As the mean global temperatures briefly crossed the critical threshold of 2˚C last week, the climate clamour is also heating up. COP28 needs to cool the temperatures among negotiators. The fissures need to be bridged and not deepened. Being regarded as the COP of energy and ambition, COP28 is of critical importance as the 1st Global Stocktake (GST) culminates. GST is a collective report card on global efforts to combat climate change and COP28 must accordingly respond to this addressing the way forward to ensure that we are on track to reach the targets of the Paris Agreement.
The agreed synthesis report of the GST has put up two clear messages: firstly that global emissions are not in line with modelled global mitigation pathways consistent with the temperature goal of the Paris Agreement and secondly, that much more ambition in action and support is needed. The recently launched UNEP’s 2023 Emissions Gap Report indicates that current pledges are putting the world on track for a 2.5-2.9°C temperature rise. It also underlines the implementation gap between current policies and NDC pledges stands, particularly significant in many G20 developed nations. Enhancing NDC pledges is therefore important but reviewing progress of past pledges is also important for countries to focus on action and take necessary corrective measures. As the Prime Minister of India indicated in his speech at COP28 – it is imperative to ensure that the current NDC commitments are honoured by the respective nations for the collective future.
From a developing countries’ perspective, we need and want to be part of the solution for the world to collectively meet the 1.5°C target as we are projected to face major adverse impacts. Intrinsic to this is that our developmental targets must be understood and taken into consideration. From an economy’s perspective, any energy is better than no energy. As we try to achieve our developmental targets, while improving our systems to de-couple GDP growth from emissions growth and ensure that the burden of such environmental costs is not passed on to our citizens, coal would continue to be the mainstay of our energy systems. When cooperating, Global North should look at practical ways to ease our constraints and therefore enable the multiple transformations we require. This needs-based, country-driven approach calls for an innovative approach to international cooperation, as discussed in a recent report published by the Deep Decarbonization Pathways initiative.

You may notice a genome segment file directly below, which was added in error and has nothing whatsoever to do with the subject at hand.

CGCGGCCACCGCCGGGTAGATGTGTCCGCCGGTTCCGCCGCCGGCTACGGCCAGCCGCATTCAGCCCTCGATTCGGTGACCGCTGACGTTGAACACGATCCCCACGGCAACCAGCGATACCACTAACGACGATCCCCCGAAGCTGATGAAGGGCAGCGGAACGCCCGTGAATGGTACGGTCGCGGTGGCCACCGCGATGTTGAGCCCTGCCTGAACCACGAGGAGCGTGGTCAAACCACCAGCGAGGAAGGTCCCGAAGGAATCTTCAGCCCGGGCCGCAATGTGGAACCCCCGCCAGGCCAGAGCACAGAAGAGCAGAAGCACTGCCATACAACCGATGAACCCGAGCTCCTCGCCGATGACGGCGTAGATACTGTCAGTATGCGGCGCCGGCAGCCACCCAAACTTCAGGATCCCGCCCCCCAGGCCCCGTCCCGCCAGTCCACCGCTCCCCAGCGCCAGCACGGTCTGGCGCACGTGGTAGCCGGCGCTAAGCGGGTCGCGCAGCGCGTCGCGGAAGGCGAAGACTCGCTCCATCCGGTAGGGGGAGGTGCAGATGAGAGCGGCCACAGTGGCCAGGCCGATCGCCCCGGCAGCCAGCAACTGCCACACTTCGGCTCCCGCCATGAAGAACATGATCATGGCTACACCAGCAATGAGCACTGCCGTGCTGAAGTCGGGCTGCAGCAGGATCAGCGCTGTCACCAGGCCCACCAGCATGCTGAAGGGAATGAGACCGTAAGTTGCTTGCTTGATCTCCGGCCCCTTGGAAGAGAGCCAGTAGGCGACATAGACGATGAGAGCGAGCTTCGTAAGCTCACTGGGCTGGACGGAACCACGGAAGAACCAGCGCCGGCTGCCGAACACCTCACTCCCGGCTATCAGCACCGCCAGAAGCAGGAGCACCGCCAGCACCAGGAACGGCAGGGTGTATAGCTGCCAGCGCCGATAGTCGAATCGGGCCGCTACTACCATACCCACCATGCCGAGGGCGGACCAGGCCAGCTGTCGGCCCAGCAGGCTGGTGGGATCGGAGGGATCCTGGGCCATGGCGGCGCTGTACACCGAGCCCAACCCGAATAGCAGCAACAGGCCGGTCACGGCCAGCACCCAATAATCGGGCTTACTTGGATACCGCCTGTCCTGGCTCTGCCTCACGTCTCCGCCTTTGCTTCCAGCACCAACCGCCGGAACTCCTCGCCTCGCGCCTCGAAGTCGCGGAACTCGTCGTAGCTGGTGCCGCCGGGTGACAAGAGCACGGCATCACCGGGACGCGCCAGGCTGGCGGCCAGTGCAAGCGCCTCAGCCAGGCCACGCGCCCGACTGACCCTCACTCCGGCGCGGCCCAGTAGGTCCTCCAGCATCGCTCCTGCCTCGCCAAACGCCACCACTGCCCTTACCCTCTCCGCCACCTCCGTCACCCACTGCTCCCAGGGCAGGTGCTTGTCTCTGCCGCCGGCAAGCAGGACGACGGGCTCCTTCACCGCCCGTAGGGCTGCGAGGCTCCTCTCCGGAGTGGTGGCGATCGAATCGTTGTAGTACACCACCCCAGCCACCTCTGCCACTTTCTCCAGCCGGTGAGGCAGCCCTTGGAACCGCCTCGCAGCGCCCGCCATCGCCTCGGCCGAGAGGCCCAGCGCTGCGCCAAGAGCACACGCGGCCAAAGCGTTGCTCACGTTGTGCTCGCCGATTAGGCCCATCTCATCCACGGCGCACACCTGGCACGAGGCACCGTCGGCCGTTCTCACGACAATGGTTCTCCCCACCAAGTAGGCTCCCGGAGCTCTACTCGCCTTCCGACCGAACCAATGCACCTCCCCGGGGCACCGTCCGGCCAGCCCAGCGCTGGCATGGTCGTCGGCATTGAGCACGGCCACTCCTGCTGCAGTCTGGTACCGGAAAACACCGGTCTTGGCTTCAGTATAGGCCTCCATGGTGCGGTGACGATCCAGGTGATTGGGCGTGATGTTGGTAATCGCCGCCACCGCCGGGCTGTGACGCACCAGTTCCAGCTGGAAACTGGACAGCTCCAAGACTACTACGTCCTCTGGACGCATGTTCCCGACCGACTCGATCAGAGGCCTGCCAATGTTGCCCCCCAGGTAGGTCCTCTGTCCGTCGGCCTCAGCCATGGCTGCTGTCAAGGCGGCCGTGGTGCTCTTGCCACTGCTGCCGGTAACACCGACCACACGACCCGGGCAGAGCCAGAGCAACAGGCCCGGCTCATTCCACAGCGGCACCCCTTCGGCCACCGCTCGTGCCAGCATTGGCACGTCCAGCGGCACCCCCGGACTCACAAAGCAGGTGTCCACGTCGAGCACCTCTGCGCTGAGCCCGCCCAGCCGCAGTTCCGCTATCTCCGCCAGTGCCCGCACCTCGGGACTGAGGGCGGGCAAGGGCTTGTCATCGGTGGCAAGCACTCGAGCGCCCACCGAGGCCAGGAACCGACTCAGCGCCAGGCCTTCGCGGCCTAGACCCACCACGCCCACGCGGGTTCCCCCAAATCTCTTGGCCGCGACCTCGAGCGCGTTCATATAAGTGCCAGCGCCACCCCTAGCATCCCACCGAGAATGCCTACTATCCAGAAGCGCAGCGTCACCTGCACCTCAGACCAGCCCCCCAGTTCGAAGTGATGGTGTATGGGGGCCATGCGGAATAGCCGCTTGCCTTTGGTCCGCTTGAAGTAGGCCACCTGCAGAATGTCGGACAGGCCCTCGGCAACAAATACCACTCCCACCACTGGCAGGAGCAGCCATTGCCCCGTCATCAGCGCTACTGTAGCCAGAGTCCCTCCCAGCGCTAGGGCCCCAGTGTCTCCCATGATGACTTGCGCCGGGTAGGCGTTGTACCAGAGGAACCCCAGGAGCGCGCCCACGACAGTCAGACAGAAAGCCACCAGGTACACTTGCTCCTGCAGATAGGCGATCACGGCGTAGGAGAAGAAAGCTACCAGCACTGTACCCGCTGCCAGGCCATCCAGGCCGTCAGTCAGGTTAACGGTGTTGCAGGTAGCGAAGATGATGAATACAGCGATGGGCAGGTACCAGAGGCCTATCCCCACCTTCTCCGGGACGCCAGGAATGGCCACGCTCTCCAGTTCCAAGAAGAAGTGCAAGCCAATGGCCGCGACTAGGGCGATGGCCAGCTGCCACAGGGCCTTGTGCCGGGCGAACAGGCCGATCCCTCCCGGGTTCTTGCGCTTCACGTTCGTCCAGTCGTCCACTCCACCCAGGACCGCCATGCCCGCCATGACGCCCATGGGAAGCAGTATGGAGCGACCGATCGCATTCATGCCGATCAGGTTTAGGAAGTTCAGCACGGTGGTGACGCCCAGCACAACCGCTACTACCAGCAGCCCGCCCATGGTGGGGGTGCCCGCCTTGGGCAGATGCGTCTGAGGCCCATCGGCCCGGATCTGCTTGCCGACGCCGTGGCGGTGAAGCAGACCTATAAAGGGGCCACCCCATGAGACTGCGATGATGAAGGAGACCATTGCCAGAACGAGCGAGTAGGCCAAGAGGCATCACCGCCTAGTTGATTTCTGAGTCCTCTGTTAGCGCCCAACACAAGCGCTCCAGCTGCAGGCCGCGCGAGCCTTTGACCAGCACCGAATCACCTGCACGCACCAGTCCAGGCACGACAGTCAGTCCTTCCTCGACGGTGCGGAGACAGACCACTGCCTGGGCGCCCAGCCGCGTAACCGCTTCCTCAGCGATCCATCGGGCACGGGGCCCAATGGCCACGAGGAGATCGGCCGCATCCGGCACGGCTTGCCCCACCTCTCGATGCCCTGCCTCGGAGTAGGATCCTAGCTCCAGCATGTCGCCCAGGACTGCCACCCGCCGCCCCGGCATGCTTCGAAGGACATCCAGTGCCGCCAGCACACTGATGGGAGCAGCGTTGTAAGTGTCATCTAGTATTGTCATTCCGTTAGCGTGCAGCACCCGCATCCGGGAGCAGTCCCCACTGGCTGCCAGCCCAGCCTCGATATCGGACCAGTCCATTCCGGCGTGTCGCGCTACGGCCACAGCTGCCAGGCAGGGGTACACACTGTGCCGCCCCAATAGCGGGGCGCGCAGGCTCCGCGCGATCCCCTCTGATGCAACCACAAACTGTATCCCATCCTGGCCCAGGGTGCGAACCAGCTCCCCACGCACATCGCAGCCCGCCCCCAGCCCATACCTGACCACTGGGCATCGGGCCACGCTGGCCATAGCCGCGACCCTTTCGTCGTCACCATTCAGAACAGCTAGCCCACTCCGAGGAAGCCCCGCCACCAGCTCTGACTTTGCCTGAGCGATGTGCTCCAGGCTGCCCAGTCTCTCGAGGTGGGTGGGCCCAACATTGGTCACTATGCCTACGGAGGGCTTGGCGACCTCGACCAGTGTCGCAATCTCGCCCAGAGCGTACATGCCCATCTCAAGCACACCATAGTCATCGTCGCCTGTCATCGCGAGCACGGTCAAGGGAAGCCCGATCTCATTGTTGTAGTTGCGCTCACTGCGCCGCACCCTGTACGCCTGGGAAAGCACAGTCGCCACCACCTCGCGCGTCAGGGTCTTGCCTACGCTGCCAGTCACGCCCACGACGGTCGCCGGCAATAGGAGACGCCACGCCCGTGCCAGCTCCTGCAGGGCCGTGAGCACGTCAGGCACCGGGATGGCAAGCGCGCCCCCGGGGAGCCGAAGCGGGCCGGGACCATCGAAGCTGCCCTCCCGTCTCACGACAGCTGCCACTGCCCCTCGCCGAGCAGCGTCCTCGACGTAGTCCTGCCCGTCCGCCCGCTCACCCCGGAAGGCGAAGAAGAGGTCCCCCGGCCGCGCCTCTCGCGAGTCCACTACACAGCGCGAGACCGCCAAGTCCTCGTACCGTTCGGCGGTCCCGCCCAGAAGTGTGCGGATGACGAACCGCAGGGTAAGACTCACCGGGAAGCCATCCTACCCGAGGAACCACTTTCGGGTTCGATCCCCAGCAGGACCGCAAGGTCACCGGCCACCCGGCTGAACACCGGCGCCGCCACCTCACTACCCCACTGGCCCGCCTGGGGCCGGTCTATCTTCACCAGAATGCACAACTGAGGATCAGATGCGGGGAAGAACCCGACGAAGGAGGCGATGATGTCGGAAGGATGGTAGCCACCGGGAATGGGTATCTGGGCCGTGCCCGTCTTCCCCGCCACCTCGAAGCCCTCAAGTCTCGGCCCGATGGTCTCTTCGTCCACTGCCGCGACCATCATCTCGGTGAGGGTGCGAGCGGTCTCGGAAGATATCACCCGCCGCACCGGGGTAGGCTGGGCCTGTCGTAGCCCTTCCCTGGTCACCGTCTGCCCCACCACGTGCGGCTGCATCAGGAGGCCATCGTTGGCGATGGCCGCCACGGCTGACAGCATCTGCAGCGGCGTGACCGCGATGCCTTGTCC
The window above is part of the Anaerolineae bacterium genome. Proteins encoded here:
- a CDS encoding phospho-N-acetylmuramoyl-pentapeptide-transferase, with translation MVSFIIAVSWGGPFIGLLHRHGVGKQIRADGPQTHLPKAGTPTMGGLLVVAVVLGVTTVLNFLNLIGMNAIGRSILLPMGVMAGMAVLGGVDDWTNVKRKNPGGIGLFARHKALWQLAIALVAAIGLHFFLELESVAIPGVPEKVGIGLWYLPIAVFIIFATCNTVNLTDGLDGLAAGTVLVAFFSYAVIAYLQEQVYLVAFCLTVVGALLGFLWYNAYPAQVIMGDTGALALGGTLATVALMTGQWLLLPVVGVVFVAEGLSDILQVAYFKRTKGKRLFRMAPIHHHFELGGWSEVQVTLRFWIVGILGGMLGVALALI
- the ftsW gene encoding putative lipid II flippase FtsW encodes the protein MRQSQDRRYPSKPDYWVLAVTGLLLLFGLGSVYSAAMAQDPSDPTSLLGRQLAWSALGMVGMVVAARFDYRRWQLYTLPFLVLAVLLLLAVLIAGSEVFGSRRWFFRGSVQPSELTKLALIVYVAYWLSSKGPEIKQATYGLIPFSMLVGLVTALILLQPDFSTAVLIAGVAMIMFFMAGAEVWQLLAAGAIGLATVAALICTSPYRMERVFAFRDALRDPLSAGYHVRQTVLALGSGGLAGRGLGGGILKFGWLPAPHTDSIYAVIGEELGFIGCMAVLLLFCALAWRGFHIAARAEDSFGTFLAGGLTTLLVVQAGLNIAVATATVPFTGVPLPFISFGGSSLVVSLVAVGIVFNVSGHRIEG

Equitable and accessible ‘means for implementation’ in UNFCCC language has to be translated into large scale low-cost financing and access to appropriate and economically-viable technologies in the real world, for example, to build considerable green infrastructure for our growth aspirations. The need to scale-up climate finance in developing countries has been emphasised in the GST’s synthesis report and asserted in several political fora, including the recent New Delhi Declaration of the G20. On one hand, this requires addressing the concerns of unfulfilled long-standing commitments from developed countries, including goal of doubling adaptation finance; and on another one, vigorously supporting the ongoing efforts towards the establishment of a new financial architecture to strengthen the international financial institutions (IFIs) such as the multilateral development banks (MDBs) as well as greater engagement from private sector. The independent expert group involved with the deliberations of finance under recent G20 has pegged a need for $1.8 trillion additional investments for climate action. COP28 should not try to reinvent these decisions that have been already agreed at G20, rather deliberate on how to support their expeditious implementation. To this, COP28 should build bridges with those many actors that have the capacity to contribute to these structural changes. To enhance innovation, COP28 could encourage individual countries to align their annual budgets with climate change risks and necessary transitions. Businesses and industry needs to be involved in climate negotiations as part of each country negotiating teams to have more purposeful discussions in technology transfer and blended finance.